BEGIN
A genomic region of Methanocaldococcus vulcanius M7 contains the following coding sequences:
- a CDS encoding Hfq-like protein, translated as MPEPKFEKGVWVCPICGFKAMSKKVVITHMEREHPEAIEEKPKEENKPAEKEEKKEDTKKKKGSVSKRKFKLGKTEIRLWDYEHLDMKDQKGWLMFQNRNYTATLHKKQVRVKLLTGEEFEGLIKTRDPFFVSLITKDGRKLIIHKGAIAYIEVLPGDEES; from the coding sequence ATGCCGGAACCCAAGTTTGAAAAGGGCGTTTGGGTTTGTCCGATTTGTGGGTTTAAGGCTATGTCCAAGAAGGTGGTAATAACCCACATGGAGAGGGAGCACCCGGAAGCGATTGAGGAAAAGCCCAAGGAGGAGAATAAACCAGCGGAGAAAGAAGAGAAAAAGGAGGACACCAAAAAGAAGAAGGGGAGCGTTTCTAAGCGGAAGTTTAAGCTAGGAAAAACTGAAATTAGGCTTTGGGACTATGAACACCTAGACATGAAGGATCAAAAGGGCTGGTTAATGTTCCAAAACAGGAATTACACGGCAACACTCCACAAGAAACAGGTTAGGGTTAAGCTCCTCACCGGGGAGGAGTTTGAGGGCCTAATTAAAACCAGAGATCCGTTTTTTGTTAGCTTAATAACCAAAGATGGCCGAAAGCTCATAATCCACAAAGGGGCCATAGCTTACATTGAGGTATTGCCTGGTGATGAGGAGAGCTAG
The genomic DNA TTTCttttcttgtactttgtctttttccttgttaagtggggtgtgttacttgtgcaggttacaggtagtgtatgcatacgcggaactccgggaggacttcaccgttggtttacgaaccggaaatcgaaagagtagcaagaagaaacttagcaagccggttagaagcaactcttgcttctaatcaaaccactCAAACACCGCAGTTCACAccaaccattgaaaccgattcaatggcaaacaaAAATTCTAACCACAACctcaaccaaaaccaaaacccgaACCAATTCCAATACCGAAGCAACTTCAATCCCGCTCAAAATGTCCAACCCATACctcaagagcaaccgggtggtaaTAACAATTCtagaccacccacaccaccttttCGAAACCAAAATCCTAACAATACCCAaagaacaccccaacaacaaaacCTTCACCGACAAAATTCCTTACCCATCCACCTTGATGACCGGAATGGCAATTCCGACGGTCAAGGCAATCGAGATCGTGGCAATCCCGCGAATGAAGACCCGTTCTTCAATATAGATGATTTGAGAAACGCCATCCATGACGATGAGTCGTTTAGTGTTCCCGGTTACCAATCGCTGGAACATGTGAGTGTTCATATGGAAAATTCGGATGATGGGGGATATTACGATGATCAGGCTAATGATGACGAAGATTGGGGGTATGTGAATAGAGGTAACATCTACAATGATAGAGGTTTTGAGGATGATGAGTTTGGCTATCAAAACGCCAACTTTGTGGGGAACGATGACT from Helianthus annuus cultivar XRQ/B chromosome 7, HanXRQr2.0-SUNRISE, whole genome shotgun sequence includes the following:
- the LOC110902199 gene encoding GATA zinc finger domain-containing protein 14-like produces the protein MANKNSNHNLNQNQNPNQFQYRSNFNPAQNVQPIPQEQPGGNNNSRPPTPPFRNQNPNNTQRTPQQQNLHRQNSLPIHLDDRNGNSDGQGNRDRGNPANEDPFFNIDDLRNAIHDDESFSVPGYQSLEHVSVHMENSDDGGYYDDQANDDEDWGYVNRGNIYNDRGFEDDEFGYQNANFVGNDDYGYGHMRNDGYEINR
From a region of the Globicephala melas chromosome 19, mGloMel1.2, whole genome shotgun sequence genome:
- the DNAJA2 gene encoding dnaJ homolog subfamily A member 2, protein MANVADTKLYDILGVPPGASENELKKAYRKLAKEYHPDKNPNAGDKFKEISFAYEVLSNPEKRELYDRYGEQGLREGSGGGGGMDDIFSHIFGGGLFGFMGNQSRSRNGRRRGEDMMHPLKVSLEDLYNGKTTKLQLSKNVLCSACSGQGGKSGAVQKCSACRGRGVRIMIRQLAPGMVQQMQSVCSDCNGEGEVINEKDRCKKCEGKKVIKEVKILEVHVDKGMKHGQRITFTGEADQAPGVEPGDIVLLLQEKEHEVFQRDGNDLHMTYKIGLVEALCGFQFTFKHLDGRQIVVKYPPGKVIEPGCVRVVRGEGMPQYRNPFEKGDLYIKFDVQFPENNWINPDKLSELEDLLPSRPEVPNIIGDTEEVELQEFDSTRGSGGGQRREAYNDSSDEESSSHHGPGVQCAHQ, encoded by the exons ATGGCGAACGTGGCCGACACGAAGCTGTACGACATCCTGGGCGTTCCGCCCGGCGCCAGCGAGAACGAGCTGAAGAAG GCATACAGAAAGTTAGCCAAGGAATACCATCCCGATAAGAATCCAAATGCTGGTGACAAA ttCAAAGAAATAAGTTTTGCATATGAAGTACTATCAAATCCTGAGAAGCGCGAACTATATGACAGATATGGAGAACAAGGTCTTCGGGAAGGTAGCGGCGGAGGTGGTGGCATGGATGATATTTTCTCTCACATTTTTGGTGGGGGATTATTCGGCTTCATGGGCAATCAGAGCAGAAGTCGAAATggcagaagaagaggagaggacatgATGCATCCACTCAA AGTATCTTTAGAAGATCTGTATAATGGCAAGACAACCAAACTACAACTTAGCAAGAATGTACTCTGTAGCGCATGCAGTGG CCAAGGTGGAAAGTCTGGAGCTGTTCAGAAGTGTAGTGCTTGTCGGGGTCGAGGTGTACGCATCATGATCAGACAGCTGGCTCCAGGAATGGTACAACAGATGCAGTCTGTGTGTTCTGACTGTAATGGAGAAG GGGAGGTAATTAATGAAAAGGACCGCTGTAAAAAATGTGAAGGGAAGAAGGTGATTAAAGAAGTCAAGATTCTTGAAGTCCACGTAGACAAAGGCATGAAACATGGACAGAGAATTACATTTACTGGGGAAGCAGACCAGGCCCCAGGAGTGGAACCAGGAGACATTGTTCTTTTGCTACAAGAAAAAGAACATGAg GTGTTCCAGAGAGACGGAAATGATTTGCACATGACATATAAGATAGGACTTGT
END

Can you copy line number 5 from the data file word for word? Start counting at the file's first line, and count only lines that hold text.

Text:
From a region of the Globicephala melas chromosome 19, mGloMel1.2, whole genome shotgun sequence genome: